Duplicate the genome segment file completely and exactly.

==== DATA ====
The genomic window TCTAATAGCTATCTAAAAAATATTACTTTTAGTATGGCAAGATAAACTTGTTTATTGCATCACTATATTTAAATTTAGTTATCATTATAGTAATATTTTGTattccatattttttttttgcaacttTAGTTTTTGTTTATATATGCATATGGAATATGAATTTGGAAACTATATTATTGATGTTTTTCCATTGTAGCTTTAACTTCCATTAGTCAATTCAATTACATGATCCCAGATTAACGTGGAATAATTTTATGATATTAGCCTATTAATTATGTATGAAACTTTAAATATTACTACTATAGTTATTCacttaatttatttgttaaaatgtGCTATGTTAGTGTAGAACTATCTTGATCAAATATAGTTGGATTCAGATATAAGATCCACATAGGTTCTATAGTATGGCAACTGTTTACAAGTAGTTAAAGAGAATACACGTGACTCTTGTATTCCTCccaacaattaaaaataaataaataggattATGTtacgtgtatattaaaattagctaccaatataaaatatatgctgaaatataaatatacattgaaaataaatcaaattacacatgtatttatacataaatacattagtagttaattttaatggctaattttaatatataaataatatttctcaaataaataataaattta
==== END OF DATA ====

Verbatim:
The genomic window TCTAATAGCTATCTAAAAAATATTACTTTTAGTATGGCAAGATAAACTTGTTTATTGCATCACTATATTTAAATTTAGTTATCATTATAGTAATATTTTGTattccatattttttttttgcaacttTAGTTTTTGTTTATATATGCATATGGAATATGAATTTGGAAACTATATTATTGATGTTTTTCCATTGTAGCTTTAACTTCCATTAGTCAATTCAATTACATGATCCCAGATTAACGTGGAATAATTTTATGATATTAGCCTATTAATTATGTATGAAACTTTAAATATTACTACTATAGTTATTCacttaatttatttgttaaaatgtGCTATGTTAGTGTAGAACTATCTTGATCAAATATAGTTGGATTCAGATATAAGATCCACATAGGTTCTATAGTATGGCAACTGTTTACAAGTAGTTAAAGAGAATACACGTGACTCTTGTATTCCTCccaacaattaaaaataaataaataggattATGTtacgtgtatattaaaattagctaccaatataaaatatatgctgaaatataaatatacattgaaaataaatcaaattacacatgtatttatacataaatacattagtagttaattttaatggctaattttaatatataaataatatttctcaaataaataataaattta